iPhone 12 Sensor Shift
First, let’s talk about the sensor. Optical Image Stabilization (OIS) for Apple’s smartphones first appeared in the dual lens of the iPhone 7 Plus. It means that when you’re taking a photo or video, the lens moves around to compensate for shaky hands, giving you less blurry photos and smoother videos.
Sensor Shift is different because the lighter image sensor is the moving part instead of the heavier lens. This technology was pioneered in DSLR cameras with In Body Image Stabilization (IBIS). Powered by the A14 chip, when the iPhone 12 detects shaking it calculates the direction and speed in real time to move the sensor five thousand times per second.
In a DSLR camera, the advantage of this technology over OIS is that it works with any lens attachment since the lens doesn’t need to move. Presumably, the same will be true of the iPhone 12 and lens accessories like Moment and Olloclip. iPhone 12 owners should still be able to enjoy image stabilization with these products, and I look forward to testing this.
According to Apple’s press release, the image sensor in the iPhone 12 Pro Max is 47% larger than previous models. The size of the image sensor is crucial in cameras. Forget Samsung with its 108-megapixel camera. Sensor size is more important because bigger sensors combined with faster apertures are able to capture more light, and light is what photography is all about.
More light means brighter photos with less noise and improved dynamic range. The iPhone 6s introduced the 12MP camera in 2015, and although the pixels have gotten larger and the camera has improved in other ways, the number of pixels hasn’t needed to change.
Another feature that Apple announced is the introduction of Apple ProRAW. This is a feature that will arrive in a future iOS 14 update for the iPhone 12 Pro and iPhone 12 Pro Max. Alok Deshpande, Senior Manager of Apple camera software engineering, mentioned that ProRAW uses Deep Fusion and Smart HDR data to differentiate from other RAW formats.
A RAW photo is an image file that contains all of the data that the camera captures. When you take a photo with an iPhone or camera it’s saved in a format like JPG, or in the case of iPhones, an alternative HEIC option. These are compressed file formats that discard some image data to save space. This is good is certain cases like web images because it means the file size is smaller.
RAW files are uncompressed and no data is discarded; they’re bigger because they contain all of the data that the sensor captures. You can edit RAW files to a higher degree than other formats while still maintaining image quality. Decreasing highlights, increasing shadows, adjusting the white balance, and color information are typical of RAW editing.
Importantly, if you save the original RAW file you can go back and re-edit the photo in a different way at the same quality. You can go from uncompressed (RAW) to compressed (JPG) but you can’t move in the other direction. Keep editing a JPG photo and it will slowly degrade in quality with each re-save.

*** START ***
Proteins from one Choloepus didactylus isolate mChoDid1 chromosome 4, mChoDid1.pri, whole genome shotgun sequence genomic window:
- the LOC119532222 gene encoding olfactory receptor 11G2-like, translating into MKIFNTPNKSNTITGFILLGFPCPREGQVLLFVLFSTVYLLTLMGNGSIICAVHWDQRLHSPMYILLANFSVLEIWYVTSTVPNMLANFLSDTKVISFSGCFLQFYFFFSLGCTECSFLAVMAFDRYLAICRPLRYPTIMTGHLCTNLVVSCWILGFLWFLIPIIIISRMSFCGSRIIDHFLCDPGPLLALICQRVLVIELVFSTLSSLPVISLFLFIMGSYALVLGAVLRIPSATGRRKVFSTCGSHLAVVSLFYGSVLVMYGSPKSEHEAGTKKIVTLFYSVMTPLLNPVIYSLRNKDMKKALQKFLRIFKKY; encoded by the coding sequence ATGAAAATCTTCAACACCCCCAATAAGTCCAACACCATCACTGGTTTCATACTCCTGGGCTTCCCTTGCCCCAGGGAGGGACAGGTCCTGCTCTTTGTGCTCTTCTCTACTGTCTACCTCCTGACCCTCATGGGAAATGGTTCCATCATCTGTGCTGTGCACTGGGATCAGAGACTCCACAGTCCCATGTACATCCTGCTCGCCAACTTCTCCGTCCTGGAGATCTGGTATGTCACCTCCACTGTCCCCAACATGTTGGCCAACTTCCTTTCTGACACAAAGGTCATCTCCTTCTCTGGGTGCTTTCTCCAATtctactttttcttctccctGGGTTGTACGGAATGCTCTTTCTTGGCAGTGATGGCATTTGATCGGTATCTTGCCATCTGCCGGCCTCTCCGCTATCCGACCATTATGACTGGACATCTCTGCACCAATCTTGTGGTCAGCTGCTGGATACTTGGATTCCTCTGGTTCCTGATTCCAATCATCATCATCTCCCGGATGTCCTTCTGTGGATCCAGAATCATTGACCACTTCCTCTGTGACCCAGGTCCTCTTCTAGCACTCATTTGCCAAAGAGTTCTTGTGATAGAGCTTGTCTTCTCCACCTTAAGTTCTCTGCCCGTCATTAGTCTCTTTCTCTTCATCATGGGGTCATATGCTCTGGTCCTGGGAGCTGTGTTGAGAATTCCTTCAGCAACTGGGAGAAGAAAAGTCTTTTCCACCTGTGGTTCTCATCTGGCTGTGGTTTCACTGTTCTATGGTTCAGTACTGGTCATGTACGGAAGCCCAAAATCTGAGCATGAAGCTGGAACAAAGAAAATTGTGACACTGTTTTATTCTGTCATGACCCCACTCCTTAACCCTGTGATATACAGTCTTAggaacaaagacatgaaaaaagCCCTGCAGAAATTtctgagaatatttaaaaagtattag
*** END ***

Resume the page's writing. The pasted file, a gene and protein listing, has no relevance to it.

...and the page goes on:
The A14 chip processes photos with the CPU, GPU, and Neural Engine to capture as much image data as possible. For the first time Apple has been able to achieve this with all four Pro cameras (three rear + front). This will be available in the default camera app, editing in the Photos app, and by releasing an API it means third-party photography apps can also take advantage of Apple ProRAW.
We first saw a LiDAR sensor arrive with the iPad Pro earlier in 2020. This technology is a way to measure distance by bathing the target in laser light and measuring how long it takes for the light to bounce back. It’s also known as a Time of Flight sensor. LiDAR enhances the iPhone 12’s capabilities for augmented reality because it lets the device sense depth more accurately.
Besides AR, the iPhone 12 uses LiDAR for accurate autofocus, especially when taking photos or videos in low-light conditions. Apple says it improves autofocus in low-light up to six times faster than previous models.
Dolby Vision Video
iPhone 12 Pro and Pro Max can shoot HDR video in Dolby Vision up to 60 frames-per-second. Dolby Vision is a brand name for HDR 4K video, and as John Martellaro explains it supports higher peak brightness, 12-bit color, and uses the full BT. 2020 color space.
For the iPhone 12 customer this means brighter brights, darker darks, sharper contrasts, and vivid colors. Apple suggested in its keynote that the iPhone 12 could be part of a Hollywood director’s toolkit. Of course, you’ll also need a TV or other device that supports Dolby Vision to view these videos as the camera intended it.
Overall, I was impressed by the similarities among the iPhone 12 models. Some may see that as a negative but it means that Apple is using fewer features to upsell. The iPhone 12 mini has the same screen as the iPhone 12 Pro Max, and the two Pro models share 99% of camera features.
With the iPhone 12 Pro Max you get an ƒ/2.2 aperture in the Telephoto lens, 2.5x optical zoom in, 5x optical zoom range, and digital zoom up to 12x. When shooting video you’ll get 2.5x optical zoom in and digital zoom up to 7x. And of course you’ll get a bigger screen and battery.
The iPhone 12 Pro gives you an ƒ/2.0 aperture for the Telephoto, 2x optical zoom in, 4x optical zoom range, and digital zoom up to 10x. In video recording you’ll get 2x optical zoom in and digital zoom up to 6x. Otherwise, the aperture for the Wide and Ultra Wide lenses are the same for both models.
The lines have blurred in all other areas.